This week we’re revisiting a favorite MacRo blog for Throw Back Thursday. Read on to find out why it’s always interesting to tour properties of prospective clients.
Property owners, like commercial real estate, come in all shapes and sizes … and for the former, all sorts of mindsets.
Most property owners consider their real estate holding as assets, which, of course, is the way it should be. And like all assets, they do require attention. Just like an investor in the stock market keeps an eye on his/her holdings, the owner of any kind of real estate should do the same.
While many pay close attention to their property, others may not as much as they should.
While the title of this post is “3 Signs Your Commercial Real Estate is in Trouble,” most problems that arise are not from the asset but from the owner.
Consider the following:
Consider the investor who bought a stock decades ago threw the certificate in the drawer and later discovers that it peaked at double its value a few years back and now it has no value at all.
Property owners must pay attention to their real estate investments … some properties require much more than others, but in these days of volatile economic conditions, it’s not a safe bet that the targeted value will be there in the future.
As I have written in earlier blog posts, problems with real estate are usually not the fault of the property, but the one who owns it.
Yes, there are those acts of God that happen — earthquakes, hurricanes, tornadoes, and flooding. And yes, in today’s world one should be aware of crime and sudden economic shifts, but in most cases, external factors that negatively impact value can be anticipated. Consider the case of highway relocation and changing traffic patterns, or the exiting of a major retailer in the area. These are circumstances where with proper attention, there is plenty of advance notice.
We always recommend that certain maintenance issues be tended to, such as addressing a serious tenant issue, adding a fresh coat of paint, applying for a zoning change, or taking a bush-hog to a field of thorny brambles.
That rundown property usually traces back to the ownership.
2. No “Staying Power.”
Growing up in a real estate family (father and grandfather brokered and invested in DC area in the middle of the last century!), the phrase I used to hear over and over was “If you’re going to make it in real estate, you have to have Staying Power!” Well, not much has changed over the last 75 years in that category.
Commercial real estate can be purchased with the best-laid plans, but whatever a real estate investor may think is a worst-case scenario … it can always be worse. Of course, the opposite is also true … and HOORAY! when that happens, but what if it doesn’t? After what we have seen in the overall real estate market since 2007 with short sales and foreclosures in the news all the time, you’d think that today’s investors would have learned something … not always the case.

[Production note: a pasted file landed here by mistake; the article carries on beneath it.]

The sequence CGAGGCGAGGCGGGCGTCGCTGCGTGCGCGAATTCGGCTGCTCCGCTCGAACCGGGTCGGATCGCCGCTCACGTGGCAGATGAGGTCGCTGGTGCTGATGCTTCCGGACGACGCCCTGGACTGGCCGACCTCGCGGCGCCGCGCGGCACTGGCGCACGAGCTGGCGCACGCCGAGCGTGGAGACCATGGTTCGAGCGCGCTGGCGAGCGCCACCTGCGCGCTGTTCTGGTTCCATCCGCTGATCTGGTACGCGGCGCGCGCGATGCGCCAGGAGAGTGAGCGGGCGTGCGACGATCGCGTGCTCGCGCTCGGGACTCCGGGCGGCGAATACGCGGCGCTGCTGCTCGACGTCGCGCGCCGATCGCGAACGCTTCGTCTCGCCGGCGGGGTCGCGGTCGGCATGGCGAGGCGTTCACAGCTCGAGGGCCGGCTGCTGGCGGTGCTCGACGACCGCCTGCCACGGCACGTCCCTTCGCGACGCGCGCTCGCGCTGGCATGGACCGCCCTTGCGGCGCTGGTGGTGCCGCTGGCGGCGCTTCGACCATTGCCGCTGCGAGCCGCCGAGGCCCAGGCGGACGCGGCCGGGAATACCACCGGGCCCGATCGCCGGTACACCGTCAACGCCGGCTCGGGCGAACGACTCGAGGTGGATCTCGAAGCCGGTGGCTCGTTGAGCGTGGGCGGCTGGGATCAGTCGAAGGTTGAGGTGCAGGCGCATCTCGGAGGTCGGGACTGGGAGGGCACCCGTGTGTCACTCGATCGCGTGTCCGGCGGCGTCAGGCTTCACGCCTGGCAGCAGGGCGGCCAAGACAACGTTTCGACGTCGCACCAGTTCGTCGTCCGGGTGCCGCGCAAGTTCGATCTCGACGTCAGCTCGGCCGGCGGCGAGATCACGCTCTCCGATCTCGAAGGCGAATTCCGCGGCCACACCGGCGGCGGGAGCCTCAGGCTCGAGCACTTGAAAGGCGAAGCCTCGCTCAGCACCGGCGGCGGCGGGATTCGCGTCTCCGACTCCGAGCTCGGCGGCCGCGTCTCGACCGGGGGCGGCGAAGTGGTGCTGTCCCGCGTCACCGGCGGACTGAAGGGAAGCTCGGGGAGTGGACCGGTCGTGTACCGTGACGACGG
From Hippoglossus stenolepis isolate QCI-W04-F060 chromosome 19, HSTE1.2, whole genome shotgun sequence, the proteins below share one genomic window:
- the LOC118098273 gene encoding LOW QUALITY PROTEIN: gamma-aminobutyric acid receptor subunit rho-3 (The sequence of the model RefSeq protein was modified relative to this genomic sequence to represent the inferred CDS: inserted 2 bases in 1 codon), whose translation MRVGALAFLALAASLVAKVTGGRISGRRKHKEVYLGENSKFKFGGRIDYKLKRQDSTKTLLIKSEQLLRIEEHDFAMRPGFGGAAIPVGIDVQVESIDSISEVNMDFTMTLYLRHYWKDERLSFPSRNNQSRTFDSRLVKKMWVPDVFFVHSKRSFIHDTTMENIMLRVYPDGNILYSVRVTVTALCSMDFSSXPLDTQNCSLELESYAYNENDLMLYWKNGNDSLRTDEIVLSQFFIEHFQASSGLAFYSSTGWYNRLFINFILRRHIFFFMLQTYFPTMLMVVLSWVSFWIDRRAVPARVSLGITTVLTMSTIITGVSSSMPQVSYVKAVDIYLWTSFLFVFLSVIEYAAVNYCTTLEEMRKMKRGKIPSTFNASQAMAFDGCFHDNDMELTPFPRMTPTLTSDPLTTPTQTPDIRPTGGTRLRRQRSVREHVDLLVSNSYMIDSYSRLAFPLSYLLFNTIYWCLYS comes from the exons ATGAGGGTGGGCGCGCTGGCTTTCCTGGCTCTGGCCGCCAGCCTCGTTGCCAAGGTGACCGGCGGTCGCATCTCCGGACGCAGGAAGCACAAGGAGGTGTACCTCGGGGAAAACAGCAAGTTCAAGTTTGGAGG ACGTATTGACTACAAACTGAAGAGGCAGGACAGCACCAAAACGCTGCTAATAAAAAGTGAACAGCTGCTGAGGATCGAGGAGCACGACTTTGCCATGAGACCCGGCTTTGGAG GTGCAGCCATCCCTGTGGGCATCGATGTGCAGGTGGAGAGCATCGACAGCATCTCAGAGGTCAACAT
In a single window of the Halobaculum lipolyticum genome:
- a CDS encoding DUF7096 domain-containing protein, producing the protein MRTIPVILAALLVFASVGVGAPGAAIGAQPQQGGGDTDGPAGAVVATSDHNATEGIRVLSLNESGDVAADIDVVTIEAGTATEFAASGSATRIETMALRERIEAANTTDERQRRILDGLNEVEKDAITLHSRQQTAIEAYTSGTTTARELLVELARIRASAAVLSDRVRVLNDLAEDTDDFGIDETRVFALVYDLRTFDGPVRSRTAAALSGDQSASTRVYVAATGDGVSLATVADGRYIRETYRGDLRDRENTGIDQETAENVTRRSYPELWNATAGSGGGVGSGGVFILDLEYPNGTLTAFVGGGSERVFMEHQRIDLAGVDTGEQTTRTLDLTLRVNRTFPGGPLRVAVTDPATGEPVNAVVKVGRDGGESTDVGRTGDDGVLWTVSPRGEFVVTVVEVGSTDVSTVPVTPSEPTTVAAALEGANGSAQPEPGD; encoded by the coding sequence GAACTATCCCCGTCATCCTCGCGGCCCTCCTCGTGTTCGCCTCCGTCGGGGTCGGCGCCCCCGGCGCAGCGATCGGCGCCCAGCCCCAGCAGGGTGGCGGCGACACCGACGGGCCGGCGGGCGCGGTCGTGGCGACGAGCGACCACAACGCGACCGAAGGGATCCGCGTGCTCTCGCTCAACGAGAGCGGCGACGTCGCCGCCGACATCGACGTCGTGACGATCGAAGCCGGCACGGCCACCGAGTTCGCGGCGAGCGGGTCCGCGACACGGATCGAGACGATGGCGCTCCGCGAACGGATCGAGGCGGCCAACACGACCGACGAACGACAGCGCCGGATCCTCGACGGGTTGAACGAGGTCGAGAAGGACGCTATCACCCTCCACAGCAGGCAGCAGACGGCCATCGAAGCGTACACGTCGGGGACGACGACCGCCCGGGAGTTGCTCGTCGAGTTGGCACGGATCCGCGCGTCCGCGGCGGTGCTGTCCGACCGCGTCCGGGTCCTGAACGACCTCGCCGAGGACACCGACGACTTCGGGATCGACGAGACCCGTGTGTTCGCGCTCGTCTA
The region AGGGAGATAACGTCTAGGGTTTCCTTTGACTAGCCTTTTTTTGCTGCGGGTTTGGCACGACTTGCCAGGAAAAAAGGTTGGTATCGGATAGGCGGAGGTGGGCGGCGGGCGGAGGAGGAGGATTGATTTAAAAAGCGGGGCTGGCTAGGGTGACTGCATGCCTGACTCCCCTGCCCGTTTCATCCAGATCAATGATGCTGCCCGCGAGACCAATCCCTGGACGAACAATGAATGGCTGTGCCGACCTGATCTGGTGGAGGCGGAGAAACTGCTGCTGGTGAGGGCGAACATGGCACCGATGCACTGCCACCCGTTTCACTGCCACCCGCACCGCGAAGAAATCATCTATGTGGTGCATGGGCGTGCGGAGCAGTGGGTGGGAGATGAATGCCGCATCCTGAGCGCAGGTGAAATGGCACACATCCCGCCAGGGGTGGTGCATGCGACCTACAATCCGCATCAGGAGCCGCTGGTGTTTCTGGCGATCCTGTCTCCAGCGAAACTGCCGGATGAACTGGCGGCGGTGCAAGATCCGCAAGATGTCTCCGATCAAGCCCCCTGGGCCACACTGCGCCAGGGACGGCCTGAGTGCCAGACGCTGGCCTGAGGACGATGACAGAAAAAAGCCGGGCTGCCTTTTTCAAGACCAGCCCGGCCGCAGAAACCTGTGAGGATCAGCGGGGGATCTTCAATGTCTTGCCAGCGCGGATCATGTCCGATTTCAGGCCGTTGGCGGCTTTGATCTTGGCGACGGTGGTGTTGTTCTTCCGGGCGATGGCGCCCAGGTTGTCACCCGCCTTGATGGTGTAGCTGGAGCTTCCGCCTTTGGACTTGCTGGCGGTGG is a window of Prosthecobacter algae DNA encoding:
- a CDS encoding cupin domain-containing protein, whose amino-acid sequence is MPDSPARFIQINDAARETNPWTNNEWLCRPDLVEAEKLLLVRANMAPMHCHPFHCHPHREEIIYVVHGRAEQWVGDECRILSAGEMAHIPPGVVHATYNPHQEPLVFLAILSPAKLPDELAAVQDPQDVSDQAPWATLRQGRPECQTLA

So, have a plan and a backup plan and a backup plan for the backup plan … not only to cover the service the debt, the real estate taxes and insurance, but also the regular maintenance and improvements as needed. If you don’t … well, one way or the other you’ll more than likely pay the price.
3. Reality Bites.
I can usually tell when things are not going well for a client, and my job is to do the best I can to either assist in turning things around or developing an action plan to make the problem go away.
It doesn’t really matter how or why things went bad, it’s all about what is going on now — the market conditions. The challenge is to find the target market for that particular piece of real estate and plan out the best way to position it compared to the competition from other properties that are on the market.
In some cases, the best plan of action is not feasible, because the owner may not be able/willing to comply — either for financial reasons or irreconcilable differences within the ownership to name a couple.
Sometimes the plan is simple … set a price and put it on the market … or if there is not a sense of urgency, my staff and I may recommend that we wait out the market, knowing that certain conditions will be changing for the positive in the specific area that the property is located.
We may also recommend that certain maintenance issues be tended to, as outlined in “Neglect” above.
All this stated, some property owners are either naive to market realities and unable to accept market conditions or have become so fixated on what they want to believe is the market value, that they can’t face the true picture. My experience has shown that anxiety over a difficult personal or business financial dilemma or a sentimental attachment to the property most typically stands in the way of accepting the real world situation.
A “perfect storm” of poor commercial property stewardship–one that continues to make the headlines in downtown Frederick–is the now infamous Asiana building. In this case, it seems that the owners really just don’t care what anyone thinks. They apparently have just enough staying power to cover the minimum requirements of ownership by paying the property taxes, yet have neglected the property and probably have no concept of reality.
Rocky Mackintosh, President, MacRo, Ltd., a Land and Commercial Real Estate firm based in Frederick, Maryland. He has been an active member of the Frederick, Maryland community for over four decades. He has served as chairman of the board of Frederick Memorial Hospital and as a member of the Frederick County Charter Board from 2010 to 2012. He currently serves as chairman of the board of Frederick Mutual Insurance Company. Established in 1843, it is one of the longest enduring businesses in Frederick County